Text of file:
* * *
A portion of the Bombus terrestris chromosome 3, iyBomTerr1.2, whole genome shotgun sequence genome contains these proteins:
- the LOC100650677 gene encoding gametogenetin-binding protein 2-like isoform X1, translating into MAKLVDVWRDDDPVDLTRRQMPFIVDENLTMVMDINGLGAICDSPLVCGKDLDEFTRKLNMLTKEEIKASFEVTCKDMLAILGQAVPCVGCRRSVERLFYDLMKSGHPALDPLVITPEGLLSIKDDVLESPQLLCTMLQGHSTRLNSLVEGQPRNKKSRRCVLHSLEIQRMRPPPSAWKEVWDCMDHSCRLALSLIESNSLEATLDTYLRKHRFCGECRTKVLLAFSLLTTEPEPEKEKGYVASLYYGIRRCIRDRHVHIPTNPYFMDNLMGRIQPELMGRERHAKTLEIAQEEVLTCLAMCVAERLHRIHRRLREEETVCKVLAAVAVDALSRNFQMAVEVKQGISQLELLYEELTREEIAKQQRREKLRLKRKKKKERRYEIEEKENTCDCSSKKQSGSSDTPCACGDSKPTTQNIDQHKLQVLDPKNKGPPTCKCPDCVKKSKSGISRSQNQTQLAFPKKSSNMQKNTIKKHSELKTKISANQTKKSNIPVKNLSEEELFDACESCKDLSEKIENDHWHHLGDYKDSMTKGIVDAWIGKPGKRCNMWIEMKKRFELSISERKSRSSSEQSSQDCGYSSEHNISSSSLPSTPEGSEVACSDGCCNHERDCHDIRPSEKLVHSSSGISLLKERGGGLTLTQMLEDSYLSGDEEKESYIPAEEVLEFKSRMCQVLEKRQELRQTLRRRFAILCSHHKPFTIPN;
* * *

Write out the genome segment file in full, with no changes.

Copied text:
A portion of the Bombus terrestris chromosome 3, iyBomTerr1.2, whole genome shotgun sequence genome contains these proteins:
- the LOC100650677 gene encoding gametogenetin-binding protein 2-like isoform X1, translating into MAKLVDVWRDDDPVDLTRRQMPFIVDENLTMVMDINGLGAICDSPLVCGKDLDEFTRKLNMLTKEEIKASFEVTCKDMLAILGQAVPCVGCRRSVERLFYDLMKSGHPALDPLVITPEGLLSIKDDVLESPQLLCTMLQGHSTRLNSLVEGQPRNKKSRRCVLHSLEIQRMRPPPSAWKEVWDCMDHSCRLALSLIESNSLEATLDTYLRKHRFCGECRTKVLLAFSLLTTEPEPEKEKGYVASLYYGIRRCIRDRHVHIPTNPYFMDNLMGRIQPELMGRERHAKTLEIAQEEVLTCLAMCVAERLHRIHRRLREEETVCKVLAAVAVDALSRNFQMAVEVKQGISQLELLYEELTREEIAKQQRREKLRLKRKKKKERRYEIEEKENTCDCSSKKQSGSSDTPCACGDSKPTTQNIDQHKLQVLDPKNKGPPTCKCPDCVKKSKSGISRSQNQTQLAFPKKSSNMQKNTIKKHSELKTKISANQTKKSNIPVKNLSEEELFDACESCKDLSEKIENDHWHHLGDYKDSMTKGIVDAWIGKPGKRCNMWIEMKKRFELSISERKSRSSSEQSSQDCGYSSEHNISSSSLPSTPEGSEVACSDGCCNHERDCHDIRPSEKLVHSSSGISLLKERGGGLTLTQMLEDSYLSGDEEKESYIPAEEVLEFKSRMCQVLEKRQELRQTLRRRFAILCSHHKPFTIPN;